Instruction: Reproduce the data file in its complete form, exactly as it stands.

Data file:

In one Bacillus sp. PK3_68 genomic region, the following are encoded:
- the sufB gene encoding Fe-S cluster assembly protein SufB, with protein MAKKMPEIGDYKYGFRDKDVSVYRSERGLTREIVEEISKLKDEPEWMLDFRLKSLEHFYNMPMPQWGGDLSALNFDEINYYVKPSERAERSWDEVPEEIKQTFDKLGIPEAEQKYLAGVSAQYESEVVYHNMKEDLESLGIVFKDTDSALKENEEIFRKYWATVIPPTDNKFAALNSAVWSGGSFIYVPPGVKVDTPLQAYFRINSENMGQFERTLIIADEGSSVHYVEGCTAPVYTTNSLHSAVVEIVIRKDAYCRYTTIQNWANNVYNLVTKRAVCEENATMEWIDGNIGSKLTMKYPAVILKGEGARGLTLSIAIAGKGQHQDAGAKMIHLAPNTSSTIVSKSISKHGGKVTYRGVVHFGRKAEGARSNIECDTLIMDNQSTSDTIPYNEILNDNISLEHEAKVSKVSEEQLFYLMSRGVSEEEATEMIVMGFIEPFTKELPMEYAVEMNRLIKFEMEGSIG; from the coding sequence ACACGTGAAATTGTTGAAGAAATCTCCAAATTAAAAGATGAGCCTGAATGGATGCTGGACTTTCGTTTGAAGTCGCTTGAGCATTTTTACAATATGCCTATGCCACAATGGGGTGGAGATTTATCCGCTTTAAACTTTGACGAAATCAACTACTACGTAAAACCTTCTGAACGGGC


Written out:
In one Bacillus sp. PK3_68 genomic region, the following are encoded:
- the sufB gene encoding Fe-S cluster assembly protein SufB, with protein MAKKMPEIGDYKYGFRDKDVSVYRSERGLTREIVEEISKLKDEPEWMLDFRLKSLEHFYNMPMPQWGGDLSALNFDEINYYVKPSERAERSWDEVPEEIKQTFDKLGIPEAEQKYLAGVSAQYESEVVYHNMKEDLESLGIVFKDTDSALKENEEIFRKYWATVIPPTDNKFAALNSAVWSGGSFIYVPPGVKVDTPLQAYFRINSENMGQFERTLIIADEGSSVHYVEGCTAPVYTTNSLHSAVVEIVIRKDAYCRYTTIQNWANNVYNLVTKRAVCEENATMEWIDGNIGSKLTMKYPAVILKGEGARGLTLSIAIAGKGQHQDAGAKMIHLAPNTSSTIVSKSISKHGGKVTYRGVVHFGRKAEGARSNIECDTLIMDNQSTSDTIPYNEILNDNISLEHEAKVSKVSEEQLFYLMSRGVSEEEATEMIVMGFIEPFTKELPMEYAVEMNRLIKFEMEGSIG; from the coding sequence ACACGTGAAATTGTTGAAGAAATCTCCAAATTAAAAGATGAGCCTGAATGGATGCTGGACTTTCGTTTGAAGTCGCTTGAGCATTTTTACAATATGCCTATGCCACAATGGGGTGGAGATTTATCCGCTTTAAACTTTGACGAAATCAACTACTACGTAAAACCTTCTGAACGGGC